“Earl Grey, hot!” my husband likes to say as he makes his favorite cup of tea. He’s referencing Captain Jean-Luc Picard’s order to the Enterprise’s food synthesizer on Star Trek: The Next Generation. But is Captain Picard really drinking the same thing as my 21st century husband?
Star Trek TNG takes place around the year 2364 (we are assuming it is BCE rather than “star date” – a true fan will correct me) which is approximately 350 years from today. Judging by 350 years ago, food looked somewhat different from the way it looks today. The great Columbian Exchange of agriculture from Old World to New and vice versa was still underway, countries such as the Dutch controlled spices like nutmeg, and Florida did not grow oranges. But even in 1660 if you couldn’t get a Florida orange, you could still find one elsewhere.
The real interesting thing is how different certain foods are today.
Carrots, for example, were not their current color until after the 1700s. A carrot pre-1700 had many varietals, but they were usually purple, white, or “mutant” yellow. From the mutant yellows, the now-ubiquitous orange carrot was later derived. [From the Carrot Museum – bet you didn’t know there was one of those, did you?]
Even more recently we have had surprisingly drastic shake-ups of the food chain. In the 1950s, the top banana imported to the United States was the “Gros Michel” variety. It is a richer, creamier banana but was susceptible to Panama Disease. The failure of the crop crashed the world market. The current banana in grocery stores is the blander, disease-resistant “Cavendish.” You can still get Gros Michels in places that don’t suffer from the disease, such as Thailand. I once ate five bananas in a row on a boat ride in the Philippines because they tasted so unusually delicious. I just thought they were super fresh. Now I know that I was eating an entirely different banan variety.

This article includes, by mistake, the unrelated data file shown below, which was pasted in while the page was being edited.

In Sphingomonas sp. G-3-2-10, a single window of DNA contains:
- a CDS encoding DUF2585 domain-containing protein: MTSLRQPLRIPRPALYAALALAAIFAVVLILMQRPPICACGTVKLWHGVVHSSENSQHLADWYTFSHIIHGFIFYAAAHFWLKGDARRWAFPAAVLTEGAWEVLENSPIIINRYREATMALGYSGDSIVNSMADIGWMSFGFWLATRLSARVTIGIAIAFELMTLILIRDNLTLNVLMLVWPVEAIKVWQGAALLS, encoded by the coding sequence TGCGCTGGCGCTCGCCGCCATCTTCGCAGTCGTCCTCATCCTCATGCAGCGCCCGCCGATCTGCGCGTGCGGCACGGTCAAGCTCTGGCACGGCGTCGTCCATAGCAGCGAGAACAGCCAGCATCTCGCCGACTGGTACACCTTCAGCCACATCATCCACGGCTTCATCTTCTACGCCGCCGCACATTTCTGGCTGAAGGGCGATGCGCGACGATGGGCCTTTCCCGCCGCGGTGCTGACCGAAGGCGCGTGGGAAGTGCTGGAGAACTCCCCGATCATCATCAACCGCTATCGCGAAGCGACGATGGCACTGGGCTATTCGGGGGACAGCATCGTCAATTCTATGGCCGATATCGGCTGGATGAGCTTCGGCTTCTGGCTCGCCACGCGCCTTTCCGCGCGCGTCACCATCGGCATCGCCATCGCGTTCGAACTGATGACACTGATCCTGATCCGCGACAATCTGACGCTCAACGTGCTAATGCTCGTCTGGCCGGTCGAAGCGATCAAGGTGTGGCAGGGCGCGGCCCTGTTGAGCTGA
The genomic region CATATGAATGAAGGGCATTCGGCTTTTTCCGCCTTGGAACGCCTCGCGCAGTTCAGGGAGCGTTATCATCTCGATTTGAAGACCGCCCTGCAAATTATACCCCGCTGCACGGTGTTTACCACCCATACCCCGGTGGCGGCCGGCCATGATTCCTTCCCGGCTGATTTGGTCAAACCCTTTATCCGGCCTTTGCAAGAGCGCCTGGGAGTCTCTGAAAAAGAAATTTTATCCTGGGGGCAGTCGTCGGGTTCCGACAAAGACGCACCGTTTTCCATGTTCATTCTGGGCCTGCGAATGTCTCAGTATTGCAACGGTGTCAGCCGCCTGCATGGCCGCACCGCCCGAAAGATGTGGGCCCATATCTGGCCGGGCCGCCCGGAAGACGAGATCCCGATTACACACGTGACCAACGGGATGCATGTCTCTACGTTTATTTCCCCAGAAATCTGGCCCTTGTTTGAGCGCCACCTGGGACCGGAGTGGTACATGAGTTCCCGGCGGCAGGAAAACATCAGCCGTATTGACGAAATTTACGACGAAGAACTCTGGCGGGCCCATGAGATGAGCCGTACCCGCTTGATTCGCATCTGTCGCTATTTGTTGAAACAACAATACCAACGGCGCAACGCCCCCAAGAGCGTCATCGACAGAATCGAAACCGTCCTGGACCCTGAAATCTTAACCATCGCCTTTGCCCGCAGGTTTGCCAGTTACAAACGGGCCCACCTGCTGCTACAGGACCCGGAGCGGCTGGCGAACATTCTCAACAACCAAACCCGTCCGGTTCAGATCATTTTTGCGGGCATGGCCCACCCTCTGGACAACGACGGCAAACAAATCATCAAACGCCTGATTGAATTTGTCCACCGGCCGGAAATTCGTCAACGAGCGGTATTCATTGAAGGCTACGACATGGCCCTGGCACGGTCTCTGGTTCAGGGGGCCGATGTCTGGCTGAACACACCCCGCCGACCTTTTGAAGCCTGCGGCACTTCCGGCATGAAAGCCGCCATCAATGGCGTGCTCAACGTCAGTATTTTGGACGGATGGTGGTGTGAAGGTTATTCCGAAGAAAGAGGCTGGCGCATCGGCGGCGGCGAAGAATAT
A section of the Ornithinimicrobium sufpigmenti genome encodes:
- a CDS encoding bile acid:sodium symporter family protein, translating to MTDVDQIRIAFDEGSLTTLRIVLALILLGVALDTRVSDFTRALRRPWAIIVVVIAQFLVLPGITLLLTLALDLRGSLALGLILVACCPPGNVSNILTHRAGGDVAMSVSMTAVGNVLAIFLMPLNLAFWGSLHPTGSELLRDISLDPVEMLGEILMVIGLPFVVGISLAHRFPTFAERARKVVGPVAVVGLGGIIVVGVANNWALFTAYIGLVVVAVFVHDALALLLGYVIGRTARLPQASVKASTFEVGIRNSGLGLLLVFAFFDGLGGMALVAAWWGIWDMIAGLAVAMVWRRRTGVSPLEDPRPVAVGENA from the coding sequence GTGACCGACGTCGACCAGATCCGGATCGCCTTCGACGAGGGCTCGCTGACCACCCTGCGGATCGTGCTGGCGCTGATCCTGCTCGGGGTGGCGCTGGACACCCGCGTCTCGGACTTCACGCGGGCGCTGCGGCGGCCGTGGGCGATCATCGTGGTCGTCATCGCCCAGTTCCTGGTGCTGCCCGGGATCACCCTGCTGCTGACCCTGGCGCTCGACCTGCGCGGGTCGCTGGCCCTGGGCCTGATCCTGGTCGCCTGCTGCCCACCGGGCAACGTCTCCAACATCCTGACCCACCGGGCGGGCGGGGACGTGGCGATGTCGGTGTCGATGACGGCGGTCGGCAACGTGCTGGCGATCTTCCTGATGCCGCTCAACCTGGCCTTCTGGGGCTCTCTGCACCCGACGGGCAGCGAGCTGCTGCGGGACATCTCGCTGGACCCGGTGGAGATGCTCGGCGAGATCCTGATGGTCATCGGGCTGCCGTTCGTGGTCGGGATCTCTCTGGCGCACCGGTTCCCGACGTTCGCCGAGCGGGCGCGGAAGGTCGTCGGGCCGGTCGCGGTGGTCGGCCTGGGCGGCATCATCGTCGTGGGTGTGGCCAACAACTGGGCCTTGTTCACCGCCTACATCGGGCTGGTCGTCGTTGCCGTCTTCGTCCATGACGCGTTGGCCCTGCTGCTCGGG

In my own lifetime as a Washington State resident, I have often lamented the fall of the Red Delicious apple. What was once my favorite as a very young child in the early 80s, well, changed. By the 90s I found the skin so tough and the fruit so mushy that it was literally inedible and remains so to this day.
Which brings us back to the original question. If carrots can change color in a few hundred years, bananas can change varietals in less than a century, and one apple cultivar can trade cheap beauty for flavor in a couple decades, exactly what kind of tea is Captain Picard enjoying in his cup of “Earl Grey, hot”?
I play with this concept in Liberation’s Kiss:
“You found something to eat,” he said.
“The unit is like new, so everything tastes just great.” She offered a flake of pink coconut, but he shook his head. He only needed a small amount to feed his small percentage of biological components, and he’d get weeks’ worth out of the plums he’d eaten on the boat.
She considered the pink flake. “I read somewhere that coconut used to be white.”
He made a grunt of interest.
“And hard, with a brown outer shell full of hair. And it grew on trees.” She bit into the succulent pink fruit, licking the dripping juices. “If it’s so different now, I wonder if this is how coconut used to taste.”
He could watch her eat all day. “Like how?”
“Creamy, sweet, rich on your tongue, like it’s really filling your mouth. Kind of…I don’t know. Coconut-y.” Her dreamy look gave way to practicality. She chewed the pink fibers and swallowed. “I just wonder if it tastes the same as the original.”
“The original on Rigel?”
She shook her head. “I wonder if it really did originate on Rigel. You know?”
– From Liberation’s Kiss: A Science Fiction Romance (Robotics Faction #1)
What do you think? Would we recognize food in 350 years, whether or not it comes from a synthesizer?